Summary: download random shit from the web and get saddled with malware because humans are fallible. The end.
There's a reason that anti-malware software on Windows is so popular. It's not because Windows is a crappy OS, it's because people tend to download far more third-party software there than on Linux. Sort of. Except that pretty much all your software on Linux is every last bit a huge hodge-podge of random third-party apps as it is on Windows, it's just that Linux distributions (and Mozilla, as it happens) funnel all that third-party software through some over engineered, time wasting, bureaucratic software repository process with the assumption that that somehow magically means all that code is clean and friendly.
In the end, either the user has to be responsible for reviewing what runs on his computer (and who the hell has the time for that, much less the know-how, given the massive amount of highly complex code that makes up the simplest of modern computing systems?) or rely on very sophisticated tools to help catch or stop misbehaving software.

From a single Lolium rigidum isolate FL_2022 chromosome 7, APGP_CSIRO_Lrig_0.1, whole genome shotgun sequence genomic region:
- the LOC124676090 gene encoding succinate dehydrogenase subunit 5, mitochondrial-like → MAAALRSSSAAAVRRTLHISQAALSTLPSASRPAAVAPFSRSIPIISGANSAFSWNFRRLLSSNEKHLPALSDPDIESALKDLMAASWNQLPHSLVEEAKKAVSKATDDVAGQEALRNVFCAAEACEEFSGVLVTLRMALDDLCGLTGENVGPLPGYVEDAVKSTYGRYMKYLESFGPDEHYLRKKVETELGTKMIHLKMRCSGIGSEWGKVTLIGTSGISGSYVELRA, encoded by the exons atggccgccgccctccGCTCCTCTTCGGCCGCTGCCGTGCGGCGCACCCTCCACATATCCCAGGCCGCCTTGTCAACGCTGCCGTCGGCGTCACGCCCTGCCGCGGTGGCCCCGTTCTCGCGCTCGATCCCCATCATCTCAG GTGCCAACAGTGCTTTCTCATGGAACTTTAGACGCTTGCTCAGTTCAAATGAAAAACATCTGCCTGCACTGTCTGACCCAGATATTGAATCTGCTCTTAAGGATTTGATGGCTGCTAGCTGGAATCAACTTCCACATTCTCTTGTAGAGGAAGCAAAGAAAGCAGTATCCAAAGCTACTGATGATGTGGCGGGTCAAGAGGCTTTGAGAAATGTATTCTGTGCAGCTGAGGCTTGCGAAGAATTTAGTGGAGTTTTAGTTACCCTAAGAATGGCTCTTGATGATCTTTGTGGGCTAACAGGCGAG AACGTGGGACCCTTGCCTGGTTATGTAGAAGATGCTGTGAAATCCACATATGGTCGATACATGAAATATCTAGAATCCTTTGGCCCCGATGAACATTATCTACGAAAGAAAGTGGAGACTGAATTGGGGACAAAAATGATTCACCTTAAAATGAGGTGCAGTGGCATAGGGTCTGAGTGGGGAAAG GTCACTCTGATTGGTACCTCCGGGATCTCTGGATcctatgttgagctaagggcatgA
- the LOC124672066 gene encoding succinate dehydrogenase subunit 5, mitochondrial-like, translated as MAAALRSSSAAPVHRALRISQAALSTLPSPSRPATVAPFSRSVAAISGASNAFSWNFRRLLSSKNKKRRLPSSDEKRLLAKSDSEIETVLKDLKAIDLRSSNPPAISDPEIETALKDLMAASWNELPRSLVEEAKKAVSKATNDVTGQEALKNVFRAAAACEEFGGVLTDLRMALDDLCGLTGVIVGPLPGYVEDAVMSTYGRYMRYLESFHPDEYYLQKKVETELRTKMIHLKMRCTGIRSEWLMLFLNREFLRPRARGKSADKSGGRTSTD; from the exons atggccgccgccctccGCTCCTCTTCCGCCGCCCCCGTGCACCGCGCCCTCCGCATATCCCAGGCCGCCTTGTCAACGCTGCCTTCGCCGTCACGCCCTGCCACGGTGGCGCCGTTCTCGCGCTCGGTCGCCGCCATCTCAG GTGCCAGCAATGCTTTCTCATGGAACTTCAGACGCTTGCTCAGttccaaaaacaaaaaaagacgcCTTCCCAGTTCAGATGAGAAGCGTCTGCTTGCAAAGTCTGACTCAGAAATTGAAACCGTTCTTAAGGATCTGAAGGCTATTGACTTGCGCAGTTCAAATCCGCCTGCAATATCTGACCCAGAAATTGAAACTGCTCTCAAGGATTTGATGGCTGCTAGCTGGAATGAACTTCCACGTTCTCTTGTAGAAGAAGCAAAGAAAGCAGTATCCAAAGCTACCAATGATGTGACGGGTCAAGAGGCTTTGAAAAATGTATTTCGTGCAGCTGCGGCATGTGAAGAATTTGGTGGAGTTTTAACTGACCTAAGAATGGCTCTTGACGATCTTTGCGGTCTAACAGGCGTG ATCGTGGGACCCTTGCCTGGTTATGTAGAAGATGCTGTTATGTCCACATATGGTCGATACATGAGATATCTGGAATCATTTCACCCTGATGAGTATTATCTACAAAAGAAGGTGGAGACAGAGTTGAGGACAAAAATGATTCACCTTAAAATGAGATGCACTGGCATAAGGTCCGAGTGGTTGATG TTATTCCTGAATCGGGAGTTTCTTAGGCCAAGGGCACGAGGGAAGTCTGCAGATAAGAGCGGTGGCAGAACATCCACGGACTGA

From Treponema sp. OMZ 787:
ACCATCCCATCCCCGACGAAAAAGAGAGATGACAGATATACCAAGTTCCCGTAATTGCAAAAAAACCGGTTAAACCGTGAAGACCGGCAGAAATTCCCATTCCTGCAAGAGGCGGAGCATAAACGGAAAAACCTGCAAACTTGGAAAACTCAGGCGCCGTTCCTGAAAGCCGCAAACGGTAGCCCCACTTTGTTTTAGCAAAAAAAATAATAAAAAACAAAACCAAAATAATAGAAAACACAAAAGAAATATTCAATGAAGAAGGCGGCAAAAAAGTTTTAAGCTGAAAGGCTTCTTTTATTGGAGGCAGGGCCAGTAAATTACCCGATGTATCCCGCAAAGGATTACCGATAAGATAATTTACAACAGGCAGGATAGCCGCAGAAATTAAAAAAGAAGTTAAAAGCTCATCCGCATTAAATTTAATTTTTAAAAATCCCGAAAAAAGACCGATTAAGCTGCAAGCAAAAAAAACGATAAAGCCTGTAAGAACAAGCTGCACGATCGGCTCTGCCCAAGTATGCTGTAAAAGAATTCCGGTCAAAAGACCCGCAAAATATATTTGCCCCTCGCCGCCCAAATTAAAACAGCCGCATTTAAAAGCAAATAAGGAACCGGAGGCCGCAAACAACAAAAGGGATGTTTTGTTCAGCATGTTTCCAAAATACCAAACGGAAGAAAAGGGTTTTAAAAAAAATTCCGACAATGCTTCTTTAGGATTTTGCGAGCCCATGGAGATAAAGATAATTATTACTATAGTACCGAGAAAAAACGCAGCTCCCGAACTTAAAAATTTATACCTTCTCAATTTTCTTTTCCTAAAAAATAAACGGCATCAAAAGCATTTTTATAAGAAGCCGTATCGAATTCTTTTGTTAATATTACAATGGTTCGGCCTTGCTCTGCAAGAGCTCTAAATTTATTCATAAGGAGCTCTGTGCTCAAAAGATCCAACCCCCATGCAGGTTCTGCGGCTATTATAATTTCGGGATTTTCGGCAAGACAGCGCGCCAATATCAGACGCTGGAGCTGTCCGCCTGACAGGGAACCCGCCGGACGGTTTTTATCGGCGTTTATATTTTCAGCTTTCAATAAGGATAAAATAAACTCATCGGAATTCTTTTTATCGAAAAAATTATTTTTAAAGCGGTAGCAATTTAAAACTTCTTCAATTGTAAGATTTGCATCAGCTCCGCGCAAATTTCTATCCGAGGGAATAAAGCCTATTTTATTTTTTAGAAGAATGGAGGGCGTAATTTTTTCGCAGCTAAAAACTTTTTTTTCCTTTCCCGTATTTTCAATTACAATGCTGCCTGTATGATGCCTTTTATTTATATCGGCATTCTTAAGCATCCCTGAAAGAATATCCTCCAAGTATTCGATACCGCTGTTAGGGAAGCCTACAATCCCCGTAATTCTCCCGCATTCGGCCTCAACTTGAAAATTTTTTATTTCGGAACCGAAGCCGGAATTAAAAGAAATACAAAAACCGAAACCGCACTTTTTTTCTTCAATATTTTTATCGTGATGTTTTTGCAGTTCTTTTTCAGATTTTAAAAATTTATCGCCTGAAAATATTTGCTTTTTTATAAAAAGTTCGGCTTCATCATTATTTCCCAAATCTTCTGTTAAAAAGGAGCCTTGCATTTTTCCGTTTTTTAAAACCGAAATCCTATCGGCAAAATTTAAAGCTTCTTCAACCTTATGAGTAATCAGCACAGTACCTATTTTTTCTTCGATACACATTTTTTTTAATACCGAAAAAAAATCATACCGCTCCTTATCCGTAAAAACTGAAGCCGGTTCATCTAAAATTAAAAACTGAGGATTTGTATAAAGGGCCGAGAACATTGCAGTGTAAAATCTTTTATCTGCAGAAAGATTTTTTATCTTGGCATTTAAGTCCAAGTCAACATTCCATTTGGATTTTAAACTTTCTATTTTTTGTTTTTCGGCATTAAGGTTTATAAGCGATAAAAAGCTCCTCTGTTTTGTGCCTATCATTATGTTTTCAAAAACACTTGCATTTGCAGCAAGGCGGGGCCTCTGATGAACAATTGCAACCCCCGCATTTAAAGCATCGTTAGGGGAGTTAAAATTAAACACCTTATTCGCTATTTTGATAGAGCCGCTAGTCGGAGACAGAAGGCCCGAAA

For example, why does Firefox allow any ol' plugin to connect out to any ol' site without first asking the user to confirm that the plugin is allowed to do so? I mean, I know the reason is "nobody thought of putting in the extra effort to make it do that," which is really the same reason why we're just now starting to see sandboxed processes for individual sites instead of doing it that way from the very start. The result though is the same: either the environment has the tools and smarts to protect the user or the user eventually gets fucked, and it turns out our environments don't have all that many tools or smarts.
Simply pretending that the user can never get malicious software in the first place is a never-ending journey along Failure Way. I don't care what kind of review process or approval system or trust web you put in place. The user will eventually get malicious software, either because your system fails or because he just decided to go around it.
Assume he absolutely is going to end up with some malware, and then figure out how to make sure that malware can either be automatically detected and removed (as with most malware scanners) or just manage to muzzle it so it can't do any harm (for example, as with many Windows firewall packages, including even the rather limited default firewall on Windows Vista/7 which goes way beyond what any Linux setup I've ever seen offers in terms of protection from locally-installed malware).